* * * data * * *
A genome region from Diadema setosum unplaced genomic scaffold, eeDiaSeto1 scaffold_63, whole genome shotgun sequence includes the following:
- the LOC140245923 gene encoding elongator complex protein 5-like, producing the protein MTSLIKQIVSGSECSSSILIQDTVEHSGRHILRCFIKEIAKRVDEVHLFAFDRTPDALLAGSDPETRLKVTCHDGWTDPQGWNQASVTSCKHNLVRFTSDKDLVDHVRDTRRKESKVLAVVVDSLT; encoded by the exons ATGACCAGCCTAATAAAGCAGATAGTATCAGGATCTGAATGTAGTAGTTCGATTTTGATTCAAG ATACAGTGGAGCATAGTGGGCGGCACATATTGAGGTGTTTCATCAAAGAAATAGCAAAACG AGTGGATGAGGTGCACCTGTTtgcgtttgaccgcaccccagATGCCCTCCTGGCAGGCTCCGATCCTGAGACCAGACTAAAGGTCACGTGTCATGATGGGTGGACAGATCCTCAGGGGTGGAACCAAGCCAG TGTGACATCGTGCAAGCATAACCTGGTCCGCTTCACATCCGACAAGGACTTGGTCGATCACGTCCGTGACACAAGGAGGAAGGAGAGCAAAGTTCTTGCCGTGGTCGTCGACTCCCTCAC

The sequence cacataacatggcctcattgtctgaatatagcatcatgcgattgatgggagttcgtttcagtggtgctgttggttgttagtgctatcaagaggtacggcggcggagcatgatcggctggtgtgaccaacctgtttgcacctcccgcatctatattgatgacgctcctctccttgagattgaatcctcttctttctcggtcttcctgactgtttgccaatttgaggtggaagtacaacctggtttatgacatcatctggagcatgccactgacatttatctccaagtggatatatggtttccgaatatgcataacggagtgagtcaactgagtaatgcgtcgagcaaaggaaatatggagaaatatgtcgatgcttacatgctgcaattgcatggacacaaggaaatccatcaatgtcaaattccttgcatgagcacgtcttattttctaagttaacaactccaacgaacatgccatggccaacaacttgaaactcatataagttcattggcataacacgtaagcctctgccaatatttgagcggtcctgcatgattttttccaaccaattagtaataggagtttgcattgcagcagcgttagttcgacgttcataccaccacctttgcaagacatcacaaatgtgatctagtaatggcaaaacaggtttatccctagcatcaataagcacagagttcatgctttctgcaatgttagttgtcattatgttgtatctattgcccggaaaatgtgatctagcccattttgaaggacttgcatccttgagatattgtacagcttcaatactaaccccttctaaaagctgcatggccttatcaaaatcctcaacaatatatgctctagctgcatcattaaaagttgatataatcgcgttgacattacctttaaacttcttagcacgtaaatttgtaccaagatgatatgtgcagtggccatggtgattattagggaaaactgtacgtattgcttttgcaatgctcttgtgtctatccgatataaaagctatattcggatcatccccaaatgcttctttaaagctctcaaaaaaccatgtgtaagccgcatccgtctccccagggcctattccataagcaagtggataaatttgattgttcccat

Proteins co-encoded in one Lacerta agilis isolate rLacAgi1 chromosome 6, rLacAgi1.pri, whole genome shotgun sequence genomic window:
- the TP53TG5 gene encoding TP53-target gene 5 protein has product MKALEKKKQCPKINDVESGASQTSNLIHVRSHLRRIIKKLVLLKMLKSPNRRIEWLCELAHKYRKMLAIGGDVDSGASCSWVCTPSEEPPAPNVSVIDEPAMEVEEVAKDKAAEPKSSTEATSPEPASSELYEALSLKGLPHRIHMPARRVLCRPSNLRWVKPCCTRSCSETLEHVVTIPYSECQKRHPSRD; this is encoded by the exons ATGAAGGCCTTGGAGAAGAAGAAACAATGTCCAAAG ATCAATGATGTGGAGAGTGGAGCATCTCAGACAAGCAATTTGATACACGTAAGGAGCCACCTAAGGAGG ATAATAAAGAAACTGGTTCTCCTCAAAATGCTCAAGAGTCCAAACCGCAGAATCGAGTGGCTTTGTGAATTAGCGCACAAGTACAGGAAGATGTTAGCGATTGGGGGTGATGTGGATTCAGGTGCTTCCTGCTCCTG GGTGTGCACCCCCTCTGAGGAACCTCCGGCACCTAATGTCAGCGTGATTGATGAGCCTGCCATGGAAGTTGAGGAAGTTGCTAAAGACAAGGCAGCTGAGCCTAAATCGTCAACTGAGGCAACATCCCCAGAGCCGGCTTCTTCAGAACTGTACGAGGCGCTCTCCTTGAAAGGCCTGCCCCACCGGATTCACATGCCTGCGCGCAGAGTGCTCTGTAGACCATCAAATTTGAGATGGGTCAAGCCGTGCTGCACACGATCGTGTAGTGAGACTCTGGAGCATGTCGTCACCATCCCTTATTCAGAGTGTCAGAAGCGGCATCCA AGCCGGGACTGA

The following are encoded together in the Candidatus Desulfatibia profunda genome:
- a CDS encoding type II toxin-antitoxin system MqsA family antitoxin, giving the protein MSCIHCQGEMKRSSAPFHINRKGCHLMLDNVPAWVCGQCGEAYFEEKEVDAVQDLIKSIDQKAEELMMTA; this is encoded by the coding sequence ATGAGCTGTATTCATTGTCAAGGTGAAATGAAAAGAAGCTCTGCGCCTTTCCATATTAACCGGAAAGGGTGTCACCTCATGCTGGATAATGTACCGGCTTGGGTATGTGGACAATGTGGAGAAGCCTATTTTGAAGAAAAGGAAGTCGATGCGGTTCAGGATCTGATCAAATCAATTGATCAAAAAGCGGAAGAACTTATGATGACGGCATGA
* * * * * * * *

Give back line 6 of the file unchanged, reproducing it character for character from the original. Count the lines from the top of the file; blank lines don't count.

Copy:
The following are encoded together in the Candidatus Desulfatibia profunda genome: